1789 – Women of Paris march on Versailles during the French Revolution to confront Louis XVI about feudalism, demand bread, and have the King and his court moved to Paris.
Women’s March on Versailles
An illustration of the Women’s March on Versailles, 5 October 1789
The Women’s March on Versailles, also known as The October March, The October Days, or simply The March on Versailles, was one of the earliest and most significant events of the French Revolution. The march began among women in the marketplaces of Paris who, on the morning of 5 October 1789, were near rioting over the high price and scarcity of bread. Their demonstrations quickly became intertwined with the activities of revolutionaries, who were seeking liberal political reforms and a constitutional monarchy for France. The market women and their various allies grew into a mob of thousands and, encouraged by revolutionary agitators, they ransacked the city armory for weapons and marched to the Palace of Versailles. The crowd besieged the palace and, in a dramatic and violent confrontation, they successfully pressed their demands upon King Louis XVI. The next day, the crowd compelled the king, his family, and most of the French Assembly to return with them to Paris.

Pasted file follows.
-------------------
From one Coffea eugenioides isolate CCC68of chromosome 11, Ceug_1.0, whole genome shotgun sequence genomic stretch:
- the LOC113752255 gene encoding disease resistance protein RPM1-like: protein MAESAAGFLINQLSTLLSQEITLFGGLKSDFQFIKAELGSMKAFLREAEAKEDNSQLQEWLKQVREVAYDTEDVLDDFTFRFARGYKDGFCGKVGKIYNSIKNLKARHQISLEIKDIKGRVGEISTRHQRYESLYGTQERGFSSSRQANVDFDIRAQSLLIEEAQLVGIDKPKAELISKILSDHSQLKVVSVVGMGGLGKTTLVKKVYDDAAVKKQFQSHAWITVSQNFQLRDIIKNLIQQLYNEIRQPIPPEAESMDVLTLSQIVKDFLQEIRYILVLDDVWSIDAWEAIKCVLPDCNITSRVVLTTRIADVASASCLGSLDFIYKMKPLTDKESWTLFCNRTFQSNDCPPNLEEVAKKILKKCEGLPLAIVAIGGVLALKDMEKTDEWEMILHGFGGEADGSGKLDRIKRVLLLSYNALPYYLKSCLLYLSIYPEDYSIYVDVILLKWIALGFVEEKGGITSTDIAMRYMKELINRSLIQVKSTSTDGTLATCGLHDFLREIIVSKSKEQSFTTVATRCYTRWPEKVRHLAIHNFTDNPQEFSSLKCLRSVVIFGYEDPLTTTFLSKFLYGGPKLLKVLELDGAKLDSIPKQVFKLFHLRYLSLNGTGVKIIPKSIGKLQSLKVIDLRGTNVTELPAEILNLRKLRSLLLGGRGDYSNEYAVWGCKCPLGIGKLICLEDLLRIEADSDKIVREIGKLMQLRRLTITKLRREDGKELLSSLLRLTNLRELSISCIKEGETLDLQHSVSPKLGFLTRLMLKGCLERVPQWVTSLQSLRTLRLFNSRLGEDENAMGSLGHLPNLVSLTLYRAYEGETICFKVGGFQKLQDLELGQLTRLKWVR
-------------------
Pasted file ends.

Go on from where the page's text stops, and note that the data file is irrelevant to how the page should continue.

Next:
These events ended the king’s independence and signified the change of power and reforms about to overtake France. The march symbolized a new balance of power that displaced the ancient privileged orders of the French nobility and favored the nation’s common people, collectively termed the Third Estate. Bringing together people representing sources of the Revolution in their largest numbers yet, the march on Versailles proved to be a defining moment of that Revolution.